This group of medications can be equally as effective as beta-blockers, depending on which ones are chosen. Divalproex sodium and sodium valproate (often called Depakote) is a long-standing and effective preventive agent. Generally, it is well tolerated too, but can be associated with weight gain, can affect the ovaries, can cause birth defects, and should be avoided by those with liver disease. Topiramate is another effective preventive medication. While it can result in tingling, word finding problems, and memory issues, its most beloved side effect is the potential for weight loss. Both valproate and topiramate are FDA-approved for migraine prevention. Other common medications for prevention, such as gabapentin and lamotrigine, lacked sufficient evidence for being effective.
Amitriptyline is an old, inexpensive medication and effectively prevents episodic migraine. While it can help with sleep and mood, it can result in weight gain, sedation, and dry mouth. A newer antidepressant that made it to the preventive list is venlafaxine, which helps with mood and does not result in weight gain. It is usually taken in the morning and can be energizing, so it does not help people fall asleep. Selective serotonin reuptake inhibitors, such as fluoxetine (Prozac), sertraline (Zoloft), and paroxetine (Paxil) work well for depression and anxiety, but lack strong evidence supporting effectiveness as migraine preventives.
Nutritional Supplements, Vitamins, and Minerals
The supplement group is usually well tolerated by most people, although the effectiveness may not match stronger prescription counterparts. Petasites (butterbur) was found to be effective as a preventive. Riboflavin, magnesium, and MIG-99 (feverfew) are probably effective, and CoQ10 is possibly effective.
Miscellaneous Preventive Strategies
There is only one FDA-approved medication for preventing chronic migraine, defined as headache at least 15 days per month at least 4 hours per day. OnabotulinumtoxinA (commonly called onabot or Botox) was approved by the FDA in October 2010 for those with chronic migraine, also referred to as chronic daily headache. Onabot is administered using 31 small injections in the head and neck in defined locations. Although often effective, it must be administered every 90 days by an individual trained in the migraine injection protocol. It is expensive, and many insurance companies require that a patient try other preventive agents first, even though there are no other FDA-approved medications for chronic migraine. Onabot is well tolerated and does not result in problems with thinking, mood, or weight gain, which can be issues with other preventives.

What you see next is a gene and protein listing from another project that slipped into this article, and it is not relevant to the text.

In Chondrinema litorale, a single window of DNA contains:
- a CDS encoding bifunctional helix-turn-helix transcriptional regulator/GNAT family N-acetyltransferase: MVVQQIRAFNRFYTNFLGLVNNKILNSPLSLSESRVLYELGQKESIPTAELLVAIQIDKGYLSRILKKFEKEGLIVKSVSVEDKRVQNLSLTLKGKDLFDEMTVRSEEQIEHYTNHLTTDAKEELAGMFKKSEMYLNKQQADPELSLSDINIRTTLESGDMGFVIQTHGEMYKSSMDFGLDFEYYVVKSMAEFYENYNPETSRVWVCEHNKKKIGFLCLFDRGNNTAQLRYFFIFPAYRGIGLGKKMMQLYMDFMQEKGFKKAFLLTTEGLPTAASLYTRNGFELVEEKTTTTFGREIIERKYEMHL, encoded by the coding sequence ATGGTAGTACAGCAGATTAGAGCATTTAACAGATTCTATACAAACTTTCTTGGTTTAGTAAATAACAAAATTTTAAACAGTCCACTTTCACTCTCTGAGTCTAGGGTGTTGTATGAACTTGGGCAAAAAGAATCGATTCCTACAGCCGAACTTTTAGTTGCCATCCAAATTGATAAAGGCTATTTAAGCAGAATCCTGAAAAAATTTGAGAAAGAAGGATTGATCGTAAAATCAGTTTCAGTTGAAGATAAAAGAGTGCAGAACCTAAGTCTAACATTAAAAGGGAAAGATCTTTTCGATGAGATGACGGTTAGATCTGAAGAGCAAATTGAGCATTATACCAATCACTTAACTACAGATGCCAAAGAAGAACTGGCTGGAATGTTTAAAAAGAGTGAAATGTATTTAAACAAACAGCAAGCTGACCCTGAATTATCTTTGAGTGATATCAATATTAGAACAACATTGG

Triptans can also be used preventively in certain well-defined circumstances. Although overuse of these migraine-specific medications can increase headache frequency, when used as “mini prevention” or for short periods of time when migraines can be predicted, frovatriptan and naratriptan can be effective. For example, women may use them for the week just before and just after the start of menses, although they are not FDA-approved for this purpose.
Preventing migraines, decreasing their frequency, intensity, or severity, or even making them more responsive to acute medications are important goals for every migraine sufferer. Ideally, the choice of preventive strategy should be matched to the individual patient. Many times preventive medications can help treat another problem, such as high blood pressure, depression, anxiety, or trouble sleeping. A preventive strategy is best formulated with a team approach involving the patient and caregiver, balancing effectiveness, side effects, and potential non-migraine benefits.
To find more resources, please visit the American Migraine Foundation(http://kaywa.me/ir2eb)